Happy December 2017 Solstice!

Winter Solstice GSFC

Image acquired December 22, 2011 NOAA's GOES-13 satellite captured this image of Earth on the first day of the winter solstice, December 22, 2011 at 11:45 UTC. The GOES-13 cloud images are overlaid on a true-color NASA/MODIS map by the NASA/NOAA GOES Project at NASA's Goddard Space Flight Center in Greenbelt, Md. Credit: NOAA/NASA GOES Project NASA image use policy. NASA Goddard Space Flight Center enables NASA’s mission through four scientific endeavors: Earth Science, Heliophysics, Solar System Exploration, and Astrophysics. Goddard plays a leading role in NASA’s accomplishments by contributing compelling scientific knowledge to advance the Agency’s mission. Follow us on Twitter Like us on Facebook Find us on Instagram

The December solstice for 2017 begins on Dec. 21st at 16:28 UT (11:28 am EST). It is called the winter solstice for the Northern Hemisphere and the summer solstice for the Southern Hemisphere.

During the solstices, Earth reaches a point where its tilt is at the greatest angle to the plane of its orbit, causing one hemisphere to receive more daylight than the other. (NASA/Genna Duberstein)

During the solstices, Earth reaches a point where its tilt is at the greatest angle to the plane of its orbit, causing one hemisphere to receive more daylight than the other. (NASA/Genna Duberstein)

But what is the solstice exactly?

There are two solstices in a year, the June solstice (usually June 21) and the December solstice (usually December 21). On the June solstice the sun reaches its highest point in the sky for an observer at the North Pole. On the December solstice, the sun reaches its highest point in the sky for an observer at the South Pole. Solstices also mark the change from fall to winter or spring to summer.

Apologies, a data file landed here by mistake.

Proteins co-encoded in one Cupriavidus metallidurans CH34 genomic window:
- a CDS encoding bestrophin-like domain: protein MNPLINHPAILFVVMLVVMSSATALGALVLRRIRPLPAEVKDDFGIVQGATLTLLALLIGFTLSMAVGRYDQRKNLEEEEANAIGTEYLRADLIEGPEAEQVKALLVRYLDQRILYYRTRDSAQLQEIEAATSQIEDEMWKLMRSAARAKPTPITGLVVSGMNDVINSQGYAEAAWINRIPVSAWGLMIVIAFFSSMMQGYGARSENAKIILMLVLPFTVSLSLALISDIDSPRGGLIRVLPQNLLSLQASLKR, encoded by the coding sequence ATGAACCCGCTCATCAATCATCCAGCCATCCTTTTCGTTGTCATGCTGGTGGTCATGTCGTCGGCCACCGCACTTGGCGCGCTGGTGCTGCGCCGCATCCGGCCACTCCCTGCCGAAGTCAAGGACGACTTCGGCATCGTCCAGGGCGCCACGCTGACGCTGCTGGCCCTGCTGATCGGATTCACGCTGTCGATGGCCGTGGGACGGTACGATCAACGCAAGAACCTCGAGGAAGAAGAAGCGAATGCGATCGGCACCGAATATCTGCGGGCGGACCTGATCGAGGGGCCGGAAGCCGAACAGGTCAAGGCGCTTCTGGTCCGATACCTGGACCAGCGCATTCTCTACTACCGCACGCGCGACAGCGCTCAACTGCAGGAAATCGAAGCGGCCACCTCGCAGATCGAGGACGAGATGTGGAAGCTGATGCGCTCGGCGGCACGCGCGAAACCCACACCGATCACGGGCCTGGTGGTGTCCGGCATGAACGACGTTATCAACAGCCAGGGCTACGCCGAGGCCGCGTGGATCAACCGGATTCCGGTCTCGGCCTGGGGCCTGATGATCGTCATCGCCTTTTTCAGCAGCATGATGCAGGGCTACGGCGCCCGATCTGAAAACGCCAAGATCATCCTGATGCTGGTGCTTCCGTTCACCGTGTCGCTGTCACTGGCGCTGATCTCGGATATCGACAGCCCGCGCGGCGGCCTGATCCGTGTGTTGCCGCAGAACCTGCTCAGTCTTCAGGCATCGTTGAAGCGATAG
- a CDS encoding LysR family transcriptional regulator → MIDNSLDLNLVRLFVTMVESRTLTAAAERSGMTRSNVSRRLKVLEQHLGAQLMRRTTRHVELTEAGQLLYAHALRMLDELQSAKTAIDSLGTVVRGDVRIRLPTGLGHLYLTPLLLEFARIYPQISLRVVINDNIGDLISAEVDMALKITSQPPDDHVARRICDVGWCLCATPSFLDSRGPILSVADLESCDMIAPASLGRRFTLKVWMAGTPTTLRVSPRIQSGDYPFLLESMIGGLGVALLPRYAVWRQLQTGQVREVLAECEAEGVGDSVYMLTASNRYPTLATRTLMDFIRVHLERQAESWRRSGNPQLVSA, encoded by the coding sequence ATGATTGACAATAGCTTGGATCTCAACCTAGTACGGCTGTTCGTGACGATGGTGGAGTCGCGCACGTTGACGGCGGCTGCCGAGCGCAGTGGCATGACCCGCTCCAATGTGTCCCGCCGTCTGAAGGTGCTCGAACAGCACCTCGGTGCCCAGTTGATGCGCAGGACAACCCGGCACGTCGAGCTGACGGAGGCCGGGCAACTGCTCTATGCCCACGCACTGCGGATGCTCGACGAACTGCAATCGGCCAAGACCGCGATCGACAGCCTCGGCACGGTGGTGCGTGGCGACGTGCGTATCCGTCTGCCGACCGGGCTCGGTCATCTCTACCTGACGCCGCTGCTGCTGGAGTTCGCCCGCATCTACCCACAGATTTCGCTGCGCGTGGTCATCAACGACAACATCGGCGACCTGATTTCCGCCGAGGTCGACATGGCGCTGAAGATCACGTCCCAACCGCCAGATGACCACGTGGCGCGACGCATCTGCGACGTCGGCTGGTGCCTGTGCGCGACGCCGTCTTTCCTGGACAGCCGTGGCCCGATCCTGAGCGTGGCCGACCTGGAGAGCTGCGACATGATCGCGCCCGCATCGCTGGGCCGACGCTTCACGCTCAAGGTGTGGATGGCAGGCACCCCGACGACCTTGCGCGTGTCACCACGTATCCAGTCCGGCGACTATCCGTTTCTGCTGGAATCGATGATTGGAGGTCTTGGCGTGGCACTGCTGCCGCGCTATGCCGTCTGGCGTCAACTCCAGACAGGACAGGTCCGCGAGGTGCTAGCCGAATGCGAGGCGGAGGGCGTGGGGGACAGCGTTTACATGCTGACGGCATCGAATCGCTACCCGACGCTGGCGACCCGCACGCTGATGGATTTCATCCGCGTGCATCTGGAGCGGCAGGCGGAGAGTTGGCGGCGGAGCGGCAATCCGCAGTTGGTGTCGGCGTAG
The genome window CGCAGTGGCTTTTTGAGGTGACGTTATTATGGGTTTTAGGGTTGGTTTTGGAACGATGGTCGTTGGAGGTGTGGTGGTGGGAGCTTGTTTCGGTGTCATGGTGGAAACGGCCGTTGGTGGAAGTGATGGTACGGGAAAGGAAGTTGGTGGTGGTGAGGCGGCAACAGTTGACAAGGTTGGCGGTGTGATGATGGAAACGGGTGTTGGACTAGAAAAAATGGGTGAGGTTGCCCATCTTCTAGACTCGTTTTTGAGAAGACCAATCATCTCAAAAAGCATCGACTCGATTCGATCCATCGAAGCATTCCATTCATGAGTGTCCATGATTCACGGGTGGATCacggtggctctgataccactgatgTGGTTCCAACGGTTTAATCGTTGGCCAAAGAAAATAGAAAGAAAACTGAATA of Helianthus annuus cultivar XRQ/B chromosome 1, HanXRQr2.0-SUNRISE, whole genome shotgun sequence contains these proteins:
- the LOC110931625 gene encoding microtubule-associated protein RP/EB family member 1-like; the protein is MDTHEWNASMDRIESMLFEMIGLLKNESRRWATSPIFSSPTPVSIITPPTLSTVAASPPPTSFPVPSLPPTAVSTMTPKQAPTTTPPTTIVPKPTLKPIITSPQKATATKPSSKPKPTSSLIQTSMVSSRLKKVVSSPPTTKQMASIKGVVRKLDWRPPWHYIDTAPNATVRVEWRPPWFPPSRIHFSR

Winter Solstice GSFC

Image acquired December 22, 2011 NOAA’s GOES-13 satellite captured this image of Earth on the first day of the winter solstice, December 22, 2011 at 11:45 UTC. The GOES-13 cloud images are overlaid on a true-color NASA/MODIS map by the NASA/NOAA GOES Project at NASA’s Goddard Space Flight Center in Greenbelt, Md. Credit: NOAA/NASA GOES Project NASA image use policy. NASA Goddard Space Flight Center enables NASA’s mission through four scientific endeavors: Earth Science, Heliophysics, Solar System Exploration, and Astrophysics. Goddard plays a leading role in NASA’s accomplishments by contributing compelling scientific knowledge to advance the Agency’s mission. Follow NASA on Twitter Like us on Facebook Find us on Instagram

The solstices happen because of the tilt of Earth’s axis of rotation with respect to its orbital path around the sun. The axis of rotation is an imaginary line drawn straight through Earth connecting the North Pole to the South Pole. This line is tilted 23.5° from Earth’s orbital path around the Sun. This means that the sun’s light does not hit the Earth evenly at a particular latitude above and below the equator. This tilt is the cause of Earth’s seasons. (The equator is an imaginary line drawn right around Earth’s middle, like a belt. It divides Earth into the Northern  and the Southern Hemispheres. The imaginary lines around Earth that are parallel to the Equator are called lines of latitude. They are numbered from 0° to 90°. The one at 0° is the equator itself. The higher the number, the farther north (if it’s a + number) or south (if it’s a − number). )

Because of Earth’s tilt is 23.5° the latitudes of +23.5° and −23.5° are special and have special names. The one in the Northern Hemisphere,  +23.5° latitude, is called the Tropic of Cancer. The one in the Southern Hemisphere, − 23.5° latitude, is called the Tropic of Capricorn.

These are the latitudes where the Sun is directly overhead at noon once a year. In the Northern hemisphere, on the Tropic of Cancer, that is the June Solstice. In the Southern Hemisphere, on the Tropic of Capricorn, that is the December Solstice. These solstice days are the days with the most (for Summer) or fewest (for Winter) hours of sunlight during the whole year.

December Solstice

The Sun is directly overhead at “high-noon” on December Solstice at the latitude called the Tropic of Capricorn.

 

Every six months, Jan Koeman of Zierikzee, the Netherlands, uses a beer-can solargraph to record the progress of the sun in the sky from solstice to solstice. Here is a collection of solargraph images compiled by Jan from his site.

Compilation Solargraphs winter solstice 2013 participants Philippus Lansbergen Observatory, Middelburg, the Netherlands credit: Jan Koeman (http://bit.ly/1sX98as)

Compilation Solargraphs winter solstice 2013 participants Philippus Lansbergen Observatory, Middelburg, the Netherlands credit: Jan Koeman (http://bit.ly/1sX98as)

credit: NASA/Jan Koeman

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